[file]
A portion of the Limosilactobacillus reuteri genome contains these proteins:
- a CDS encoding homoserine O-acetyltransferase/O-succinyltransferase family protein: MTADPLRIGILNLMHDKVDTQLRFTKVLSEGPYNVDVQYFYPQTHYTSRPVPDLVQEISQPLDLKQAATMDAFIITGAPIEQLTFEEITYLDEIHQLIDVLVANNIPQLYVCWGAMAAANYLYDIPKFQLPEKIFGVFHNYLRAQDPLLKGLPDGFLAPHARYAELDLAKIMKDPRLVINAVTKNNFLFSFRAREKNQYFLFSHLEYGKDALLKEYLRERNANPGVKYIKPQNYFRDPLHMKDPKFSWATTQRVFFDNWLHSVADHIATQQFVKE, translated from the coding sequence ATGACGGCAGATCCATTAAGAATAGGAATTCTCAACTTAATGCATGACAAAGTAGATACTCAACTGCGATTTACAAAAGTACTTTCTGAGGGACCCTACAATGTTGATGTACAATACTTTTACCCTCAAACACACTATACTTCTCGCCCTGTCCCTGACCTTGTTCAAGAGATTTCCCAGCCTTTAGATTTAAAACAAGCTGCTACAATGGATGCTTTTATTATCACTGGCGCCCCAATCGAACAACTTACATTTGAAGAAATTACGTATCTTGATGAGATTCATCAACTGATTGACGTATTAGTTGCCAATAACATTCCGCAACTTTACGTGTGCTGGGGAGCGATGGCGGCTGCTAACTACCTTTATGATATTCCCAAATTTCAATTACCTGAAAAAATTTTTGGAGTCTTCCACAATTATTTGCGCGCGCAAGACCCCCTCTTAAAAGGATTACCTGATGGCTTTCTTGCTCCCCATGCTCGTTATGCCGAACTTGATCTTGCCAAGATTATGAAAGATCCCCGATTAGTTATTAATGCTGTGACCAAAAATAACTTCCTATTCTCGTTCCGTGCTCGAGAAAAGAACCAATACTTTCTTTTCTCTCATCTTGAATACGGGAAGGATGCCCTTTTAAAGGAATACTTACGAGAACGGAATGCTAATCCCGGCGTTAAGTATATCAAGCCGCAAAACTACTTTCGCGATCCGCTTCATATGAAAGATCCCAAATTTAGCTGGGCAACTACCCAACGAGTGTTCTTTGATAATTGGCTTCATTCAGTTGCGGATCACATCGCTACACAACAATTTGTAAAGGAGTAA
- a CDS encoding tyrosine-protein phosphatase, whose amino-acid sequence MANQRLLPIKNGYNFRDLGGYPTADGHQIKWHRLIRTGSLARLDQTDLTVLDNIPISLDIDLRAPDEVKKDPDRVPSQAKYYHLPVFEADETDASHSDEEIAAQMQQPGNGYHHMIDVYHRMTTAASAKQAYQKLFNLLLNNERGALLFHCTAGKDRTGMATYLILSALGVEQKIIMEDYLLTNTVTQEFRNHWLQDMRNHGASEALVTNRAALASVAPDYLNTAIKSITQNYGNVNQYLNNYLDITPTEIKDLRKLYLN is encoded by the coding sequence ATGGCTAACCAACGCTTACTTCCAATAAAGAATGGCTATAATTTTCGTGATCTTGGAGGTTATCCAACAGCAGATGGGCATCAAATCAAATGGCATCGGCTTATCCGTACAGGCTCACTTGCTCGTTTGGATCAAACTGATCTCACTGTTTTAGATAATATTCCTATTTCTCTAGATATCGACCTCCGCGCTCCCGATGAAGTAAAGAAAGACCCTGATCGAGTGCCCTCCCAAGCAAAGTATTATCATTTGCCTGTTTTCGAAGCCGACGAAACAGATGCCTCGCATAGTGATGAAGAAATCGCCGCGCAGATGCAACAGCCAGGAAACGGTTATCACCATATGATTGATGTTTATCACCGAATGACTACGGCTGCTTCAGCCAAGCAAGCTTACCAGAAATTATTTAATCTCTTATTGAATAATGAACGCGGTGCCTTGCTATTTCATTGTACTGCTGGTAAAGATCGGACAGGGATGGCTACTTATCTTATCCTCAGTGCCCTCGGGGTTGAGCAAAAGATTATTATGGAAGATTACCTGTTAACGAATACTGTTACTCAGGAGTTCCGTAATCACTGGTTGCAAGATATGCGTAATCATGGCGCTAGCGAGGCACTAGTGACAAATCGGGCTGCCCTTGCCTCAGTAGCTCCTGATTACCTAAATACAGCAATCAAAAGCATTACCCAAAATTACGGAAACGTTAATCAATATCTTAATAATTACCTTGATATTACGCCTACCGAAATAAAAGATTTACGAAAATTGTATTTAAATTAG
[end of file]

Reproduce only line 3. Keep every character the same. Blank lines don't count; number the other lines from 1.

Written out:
- a CDS encoding tyrosine-protein phosphatase, whose amino-acid sequence MANQRLLPIKNGYNFRDLGGYPTADGHQIKWHRLIRTGSLARLDQTDLTVLDNIPISLDIDLRAPDEVKKDPDRVPSQAKYYHLPVFEADETDASHSDEEIAAQMQQPGNGYHHMIDVYHRMTTAASAKQAYQKLFNLLLNNERGALLFHCTAGKDRTGMATYLILSALGVEQKIIMEDYLLTNTVTQEFRNHWLQDMRNHGASEALVTNRAALASVAPDYLNTAIKSITQNYGNVNQYLNNYLDITPTEIKDLRKLYLN is encoded by the coding sequence ATGGCTAACCAACGCTTACTTCCAATAAAGAATGGCTATAATTTTCGTGATCTTGGAGGTTATCCAACAGCAGATGGGCATCAAATCAAATGGCATCGGCTTATCCGTACAGGCTCACTTGCTCGTTTGGATCAAACTGATCTCACTGTTTTAGATAATATTCCTATTTCTCTAGATATCGACCTCCGCGCTCCCGATGAAGTAAAGAAAGACCCTGATCGAGTGCCCTCCCAAGCAAAGTATTATCATTTGCCTGTTTTCGAAGCCGACGAAACAGATGCCTCGCATAGTGATGAAGAAATCGCCGCGCAGATGCAACAGCCAGGAAACGGTTATCACCATATGATTGATGTTTATCACCGAATGACTACGGCTGCTTCAGCCAAGCAAGCTTACCAGAAATTATTTAATCTCTTATTGAATAATGAACGCGGTGCCTTGCTATTTCATTGTACTGCTGGTAAAGATCGGACAGGGATGGCTACTTATCTTATCCTCAGTGCCCTCGGGGTTGAGCAAAAGATTATTATGGAAGATTACCTGTTAACGAATACTGTTACTCAGGAGTTCCGTAATCACTGGTTGCAAGATATGCGTAATCATGGCGCTAGCGAGGCACTAGTGACAAATCGGGCTGCCCTTGCCTCAGTAGCTCCTGATTACCTAAATACAGCAATCAAAAGCATTACCCAAAATTACGGAAACGTTAATCAATATCTTAATAATTACCTTGATATTACGCCTACCGAAATAAAAGATTTACGAAAATTGTATTTAAATTAG